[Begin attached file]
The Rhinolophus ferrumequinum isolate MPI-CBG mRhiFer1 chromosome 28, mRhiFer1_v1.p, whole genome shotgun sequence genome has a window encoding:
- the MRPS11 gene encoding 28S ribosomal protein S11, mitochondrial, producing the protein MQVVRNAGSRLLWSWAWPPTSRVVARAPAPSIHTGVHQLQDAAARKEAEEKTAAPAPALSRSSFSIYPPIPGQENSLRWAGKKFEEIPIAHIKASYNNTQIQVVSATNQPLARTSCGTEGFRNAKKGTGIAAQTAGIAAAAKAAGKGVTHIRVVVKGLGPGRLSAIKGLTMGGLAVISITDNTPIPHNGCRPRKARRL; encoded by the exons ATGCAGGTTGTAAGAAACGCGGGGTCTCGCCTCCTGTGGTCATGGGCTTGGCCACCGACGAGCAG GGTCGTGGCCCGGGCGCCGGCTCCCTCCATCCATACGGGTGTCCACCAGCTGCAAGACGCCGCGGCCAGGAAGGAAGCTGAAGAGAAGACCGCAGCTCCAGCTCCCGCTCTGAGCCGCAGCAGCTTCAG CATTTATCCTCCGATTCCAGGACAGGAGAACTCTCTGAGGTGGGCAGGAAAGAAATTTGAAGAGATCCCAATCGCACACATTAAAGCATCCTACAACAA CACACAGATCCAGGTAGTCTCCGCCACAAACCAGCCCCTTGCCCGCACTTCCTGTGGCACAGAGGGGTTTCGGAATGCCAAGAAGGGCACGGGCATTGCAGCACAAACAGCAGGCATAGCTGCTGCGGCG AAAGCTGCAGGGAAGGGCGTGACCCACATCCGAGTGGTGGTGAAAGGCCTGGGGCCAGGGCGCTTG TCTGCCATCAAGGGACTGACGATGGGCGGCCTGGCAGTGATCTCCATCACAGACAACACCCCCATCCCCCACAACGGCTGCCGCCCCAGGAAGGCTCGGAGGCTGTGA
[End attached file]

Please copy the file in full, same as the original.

The Rhinolophus ferrumequinum isolate MPI-CBG mRhiFer1 chromosome 28, mRhiFer1_v1.p, whole genome shotgun sequence genome has a window encoding:
- the MRPS11 gene encoding 28S ribosomal protein S11, mitochondrial, producing the protein MQVVRNAGSRLLWSWAWPPTSRVVARAPAPSIHTGVHQLQDAAARKEAEEKTAAPAPALSRSSFSIYPPIPGQENSLRWAGKKFEEIPIAHIKASYNNTQIQVVSATNQPLARTSCGTEGFRNAKKGTGIAAQTAGIAAAAKAAGKGVTHIRVVVKGLGPGRLSAIKGLTMGGLAVISITDNTPIPHNGCRPRKARRL; encoded by the exons ATGCAGGTTGTAAGAAACGCGGGGTCTCGCCTCCTGTGGTCATGGGCTTGGCCACCGACGAGCAG GGTCGTGGCCCGGGCGCCGGCTCCCTCCATCCATACGGGTGTCCACCAGCTGCAAGACGCCGCGGCCAGGAAGGAAGCTGAAGAGAAGACCGCAGCTCCAGCTCCCGCTCTGAGCCGCAGCAGCTTCAG CATTTATCCTCCGATTCCAGGACAGGAGAACTCTCTGAGGTGGGCAGGAAAGAAATTTGAAGAGATCCCAATCGCACACATTAAAGCATCCTACAACAA CACACAGATCCAGGTAGTCTCCGCCACAAACCAGCCCCTTGCCCGCACTTCCTGTGGCACAGAGGGGTTTCGGAATGCCAAGAAGGGCACGGGCATTGCAGCACAAACAGCAGGCATAGCTGCTGCGGCG AAAGCTGCAGGGAAGGGCGTGACCCACATCCGAGTGGTGGTGAAAGGCCTGGGGCCAGGGCGCTTG TCTGCCATCAAGGGACTGACGATGGGCGGCCTGGCAGTGATCTCCATCACAGACAACACCCCCATCCCCCACAACGGCTGCCGCCCCAGGAAGGCTCGGAGGCTGTGA